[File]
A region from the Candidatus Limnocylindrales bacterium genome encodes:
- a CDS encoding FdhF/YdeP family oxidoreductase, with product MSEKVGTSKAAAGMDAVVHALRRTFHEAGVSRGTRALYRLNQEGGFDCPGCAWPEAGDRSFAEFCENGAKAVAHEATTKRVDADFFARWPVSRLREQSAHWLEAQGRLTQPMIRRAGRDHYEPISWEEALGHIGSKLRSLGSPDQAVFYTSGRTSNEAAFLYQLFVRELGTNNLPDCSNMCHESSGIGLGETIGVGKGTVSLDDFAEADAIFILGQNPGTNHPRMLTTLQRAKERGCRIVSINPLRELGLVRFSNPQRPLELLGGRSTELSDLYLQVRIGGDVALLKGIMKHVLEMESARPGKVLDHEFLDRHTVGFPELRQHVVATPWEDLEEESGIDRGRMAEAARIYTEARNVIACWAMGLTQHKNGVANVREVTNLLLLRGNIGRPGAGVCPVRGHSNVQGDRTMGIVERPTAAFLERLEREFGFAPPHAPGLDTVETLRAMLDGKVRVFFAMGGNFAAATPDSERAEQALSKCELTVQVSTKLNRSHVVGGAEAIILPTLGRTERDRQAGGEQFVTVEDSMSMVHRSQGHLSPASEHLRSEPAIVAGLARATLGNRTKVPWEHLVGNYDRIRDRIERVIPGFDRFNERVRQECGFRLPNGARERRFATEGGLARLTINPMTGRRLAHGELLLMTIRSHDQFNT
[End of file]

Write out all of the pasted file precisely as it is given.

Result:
A region from the Candidatus Limnocylindrales bacterium genome encodes:
- a CDS encoding FdhF/YdeP family oxidoreductase, with product MSEKVGTSKAAAGMDAVVHALRRTFHEAGVSRGTRALYRLNQEGGFDCPGCAWPEAGDRSFAEFCENGAKAVAHEATTKRVDADFFARWPVSRLREQSAHWLEAQGRLTQPMIRRAGRDHYEPISWEEALGHIGSKLRSLGSPDQAVFYTSGRTSNEAAFLYQLFVRELGTNNLPDCSNMCHESSGIGLGETIGVGKGTVSLDDFAEADAIFILGQNPGTNHPRMLTTLQRAKERGCRIVSINPLRELGLVRFSNPQRPLELLGGRSTELSDLYLQVRIGGDVALLKGIMKHVLEMESARPGKVLDHEFLDRHTVGFPELRQHVVATPWEDLEEESGIDRGRMAEAARIYTEARNVIACWAMGLTQHKNGVANVREVTNLLLLRGNIGRPGAGVCPVRGHSNVQGDRTMGIVERPTAAFLERLEREFGFAPPHAPGLDTVETLRAMLDGKVRVFFAMGGNFAAATPDSERAEQALSKCELTVQVSTKLNRSHVVGGAEAIILPTLGRTERDRQAGGEQFVTVEDSMSMVHRSQGHLSPASEHLRSEPAIVAGLARATLGNRTKVPWEHLVGNYDRIRDRIERVIPGFDRFNERVRQECGFRLPNGARERRFATEGGLARLTINPMTGRRLAHGELLLMTIRSHDQFNT